DR FEELGOOD - August 25, 2000
Bikes&Blues Festival 2000, Scotland Farm, Clanfield/UK

Dr Feelgood are the legendary band formed in the mid seventies under frontman Lee Brilleaux. Over twenty-five years later, and in accordance with the wishes of the late Mr Brilleaux who died in 1994, the band is as strong as ever.
Leading the band is the drummer of the last fourteen years, Kevin Morris. He is joined on lead guitar by Steve Walwyn, on bass by P.H. Mitchell and vocals/harmonica by Robert Kane (Note by Gabi: NOT by Pete Gage, like written in the original preview).
They have toured the world and produced a total of nineteen albums. Stupidity, their live album, went straight to no 1 in the UK album chart and their hit singles include She's a Wind Up, Down at the Doctors, See You Later Alligator and Milk & Alcohol.
Their last studio album, The Feelgood Factor (Note by Gabi: Last Studio album was Chess Masters, 2000), proved extremely popular with the critics, the Daily Telegraph naming it the record of the week.
The band has their own record label GRAND RECORDS, a worldwide fan base and their own Internet site.
Their set will include all their hit singles plus many more uncompromising Rhythm & Blues numbers.

Bikes&Blues Festival 2000 Website
(Source: http://www.bikesandblues.com/blues_band_profiles.html)


NAUGHTY RHYTHMS TOUR - Sept. 28 to Dec. 23, 2000

On the bill: John Otway, Eddie & The Hot Rods, The Hamsters and Dr Feelgood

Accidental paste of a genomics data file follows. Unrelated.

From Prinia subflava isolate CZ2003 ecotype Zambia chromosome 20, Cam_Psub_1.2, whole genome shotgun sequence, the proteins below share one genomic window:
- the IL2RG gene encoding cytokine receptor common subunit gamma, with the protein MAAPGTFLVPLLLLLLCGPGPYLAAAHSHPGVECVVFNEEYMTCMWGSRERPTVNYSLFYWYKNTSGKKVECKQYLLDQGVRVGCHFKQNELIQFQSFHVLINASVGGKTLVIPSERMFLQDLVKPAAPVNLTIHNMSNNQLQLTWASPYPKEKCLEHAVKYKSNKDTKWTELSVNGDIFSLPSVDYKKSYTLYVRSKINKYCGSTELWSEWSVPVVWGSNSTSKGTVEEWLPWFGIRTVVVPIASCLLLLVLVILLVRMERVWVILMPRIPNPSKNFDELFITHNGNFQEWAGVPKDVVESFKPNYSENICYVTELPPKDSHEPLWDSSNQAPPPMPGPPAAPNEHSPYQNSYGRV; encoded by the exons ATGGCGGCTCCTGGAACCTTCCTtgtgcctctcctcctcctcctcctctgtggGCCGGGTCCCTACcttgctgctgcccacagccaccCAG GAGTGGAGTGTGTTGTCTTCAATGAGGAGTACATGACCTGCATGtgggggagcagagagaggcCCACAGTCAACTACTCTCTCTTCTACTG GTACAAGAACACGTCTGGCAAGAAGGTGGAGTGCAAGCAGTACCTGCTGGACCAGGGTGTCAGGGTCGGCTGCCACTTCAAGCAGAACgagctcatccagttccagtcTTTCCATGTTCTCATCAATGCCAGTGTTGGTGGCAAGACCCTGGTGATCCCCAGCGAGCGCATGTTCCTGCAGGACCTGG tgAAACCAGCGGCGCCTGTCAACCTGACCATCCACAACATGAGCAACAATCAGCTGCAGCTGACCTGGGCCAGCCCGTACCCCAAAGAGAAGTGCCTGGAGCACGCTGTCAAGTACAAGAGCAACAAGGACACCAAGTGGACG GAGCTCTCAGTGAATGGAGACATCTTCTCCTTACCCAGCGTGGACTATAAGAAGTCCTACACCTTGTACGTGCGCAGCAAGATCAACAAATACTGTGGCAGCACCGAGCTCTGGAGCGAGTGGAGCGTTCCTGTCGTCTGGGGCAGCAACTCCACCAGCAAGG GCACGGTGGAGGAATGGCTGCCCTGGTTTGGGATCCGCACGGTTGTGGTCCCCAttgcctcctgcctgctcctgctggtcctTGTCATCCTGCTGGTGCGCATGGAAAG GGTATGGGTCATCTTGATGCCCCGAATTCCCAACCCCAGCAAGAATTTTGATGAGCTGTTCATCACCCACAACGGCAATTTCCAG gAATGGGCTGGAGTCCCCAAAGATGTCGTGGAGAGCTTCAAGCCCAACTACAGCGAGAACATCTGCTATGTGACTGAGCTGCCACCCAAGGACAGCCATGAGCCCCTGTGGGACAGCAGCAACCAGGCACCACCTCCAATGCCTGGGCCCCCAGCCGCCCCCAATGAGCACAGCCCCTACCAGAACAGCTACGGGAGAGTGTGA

Went to see Dr F on Friday 20.10.00 in Lincoln as part of the Naughty Rhythms Tour. Words cannot do justice to the atmosphere of the musical crafts displayed.
Lesley Bischoff / October 23, 2000 (Via e-mail to website)

After Lee's death I didn't know if I wanted to watch the band again, as I thought they may have lost that spark. I was wrong. Last night at Parr Hall, Warrington, I found that the spark was still there and the only thing wrong with the band was they where not on long enough. - Great night, great show, even greater band.
Phil Hutchinson / December 16, 2000 (Via e-mail to website)

Oh how I envy the people who saw the Naughty Rythms Tour sans The Hamsters! The Hot Rods were brilliant, I first saw them around 1975 in Clacton and it remains the best concert I've ever seen! Sadly they only played about six songs but everyone was an absolute corker. Otway's performance was perfectly pitched, just on the right side of irony and The Feelgoods were also on top form. But, oh dear, the Hamsters were a bit of a bore after all that, I was staggered that they were top of the bill, they should have been first.
Paul W. Mason / December 19, 2000 (Via e-mail to Eddie & The Hot Rods' website)